As working women we’re all looking for that magic bullet that will save us a few minutes here, or an hour there so that we can get more things done each day. You can’t change the number of hours in the day, but you can change how you spend them, which matters more to your productivity than you think. The busier we get the more we need to simplify those things within our control — like what we wear. Simplifying your wardrobe is the key to unlocking your productivity and here’s why:
1) Fewer choices leads to greater productivity by freeing up our mind to focus on the things that really matter.
We’ve all had one of those mornings where nothing seemed to fit or feel right. By the time you decided to wear the black dress that you always go back to anyway, you’re frazzled and haven’t even left the house. Even something as simple as deciding whether to wear a scarf or necklace, or a black skirt versus navy reduces our mental capacity and willpower to focus on other things. Scientists call this: decision fatigue.
There’s a reason why some of the most successful people from Steve Jobs to Mark Zuckerberg have a uniform. Two decades of research on willpower has shown that we use willpower to do everything and that our willpower is finite — in other words deciding what to wear reduces our ability to focus on decisions that actually matter and performance of those tasks.
I’m not advocating wearing the same black dress everyday or cutting your wardrobe down to 25 or 37 items. Even though most people only wear about 20% of what they own. A carefully edited closet comprised of two major categories, basics and accessories, will go a long way to streamlining getting dressed each morning. There’s no one size fits all formula when it comes to wardrobe basics, what you need depends on where you work and your lifestyle. In general, a good basic should be well-made, relatively seasonless, versatile, and comfortable. Comfort is more about the fit of a garment rather than how much Lycra is in it. Never forget that comfort equals confidence. Accessories aren’t just your shoes and jewelry, but blazers, scarves — anything that can be paired with your basics to personalize your look.
After working on Wall Street for over a decade, I spent two years living out of a suitcase traveling the world before launching my clothing line Senza Tempo. One December, I traveled from San Francisco to New York City then Australia in the space of four weeks. I had to pack for a sixty-degree temperature change in two suitcases. Every item had to work for an interview, afternoon on the beach or drinks in the city.
During this time I never had to think about what I wore and over this same period: I earned my MBA from UNC-Chapel Hill’s Kenan-Flagler School of Business, wrote a novel, and researched and wrote the business plan for Senza Tempo. This time living out of a suitcase would ultimately find its way into my brand’s philosophy on producing items that are seasonless, highly versatile yet elegant — these were the hardest items to find.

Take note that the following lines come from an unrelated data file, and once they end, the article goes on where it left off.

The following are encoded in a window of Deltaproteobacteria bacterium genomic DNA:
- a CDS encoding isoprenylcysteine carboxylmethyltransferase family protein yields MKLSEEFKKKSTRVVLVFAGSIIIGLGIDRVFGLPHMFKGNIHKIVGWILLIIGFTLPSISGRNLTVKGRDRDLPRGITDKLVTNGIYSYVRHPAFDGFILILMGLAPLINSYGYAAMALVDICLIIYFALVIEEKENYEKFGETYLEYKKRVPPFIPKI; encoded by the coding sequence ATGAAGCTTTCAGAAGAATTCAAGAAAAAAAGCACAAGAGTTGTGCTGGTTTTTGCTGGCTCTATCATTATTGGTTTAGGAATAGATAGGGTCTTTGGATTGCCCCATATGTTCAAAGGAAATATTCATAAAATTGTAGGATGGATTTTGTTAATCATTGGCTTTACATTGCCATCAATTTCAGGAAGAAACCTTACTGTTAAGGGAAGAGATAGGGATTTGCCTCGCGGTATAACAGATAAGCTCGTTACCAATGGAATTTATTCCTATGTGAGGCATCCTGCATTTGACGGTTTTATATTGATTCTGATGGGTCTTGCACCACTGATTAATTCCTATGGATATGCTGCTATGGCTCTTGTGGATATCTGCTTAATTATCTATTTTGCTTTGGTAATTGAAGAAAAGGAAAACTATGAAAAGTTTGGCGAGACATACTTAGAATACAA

2) You’ll feel more confident, thus perform better.
There is truth to the adage of fashion as your armor. The Journal of Experimental Social Psychology writes that enclothed cognition “involves the symbolic meaning of the clothes and the physical experience of wearing them.” In other words, when people dress the part they tend to feel more confident and have a heightened focus.
If you curate your closet, it’s like having a closet full of power suits.
During my travels I didn’t have the space to pack things that didn’t fit perfectly or feel good wearing. I couldn’t pack items that only worked when I was having “a skinny day.” There simply wasn’t space in my suitcase for this type of wishful item. I’m most comfortable in A-line dresses and skirts. Not being able to find a simple, well-made yet affordable black A-line skirt is what ultimately led me to launch my company. My brand consistently produces three core silhouettes that flatter a wide range of body shapes and personal styles.
Scientists have proven that your clothing influences how you feel and how others perceive you. When you eliminate the excess in your closet and pare it down to your most favorite and frequently worn items, what’s left are the items you love and fit the best. When your clothing fits well you tend feel more confident enabling you to perform at a higher level.
3) Because time spent on shopping and managing our clothing could be better spent elsewhere.
The BLS estimates that we spend nearly 45 minutes a week shopping or 168 hours (or entire week each year). The survey doesn’t break down how much is spent clothes shopping versus grocery shopping, but we know this: the average American buys just over one new piece of clothing per week and throws out over 80 pounds of clothing per year. Sure, buying a dress on your phone while sitting in a meeting that went on longer than it should doesn’t seem like a waste of time, but mindless purchases add up. Over time they ultimately cost more than what you’ve paid.
The survey doesn’t even account for all the time we spend reorganizing our clothing so it will fit in our overstuffed closets, and then later cleaning out all of those mindless purchases. Think about how many weekends or vacation days you’ve spent cleaning out clothing instead of doing something that rejuvenates you or time starting your side hustle.
Whether you are an entrepreneur or executive, we want to find more hours in the day and increase our productivity. Time is our only real luxury in life. We all complain that there is never enough of it, yet we rarely make meaningful changes in how we use it. Instead of looking for the latest and greatest app to enhance your productivity, take a closer look at how you are spending your time and where you are wasting it. Your closet full of nothing to wear is a good start.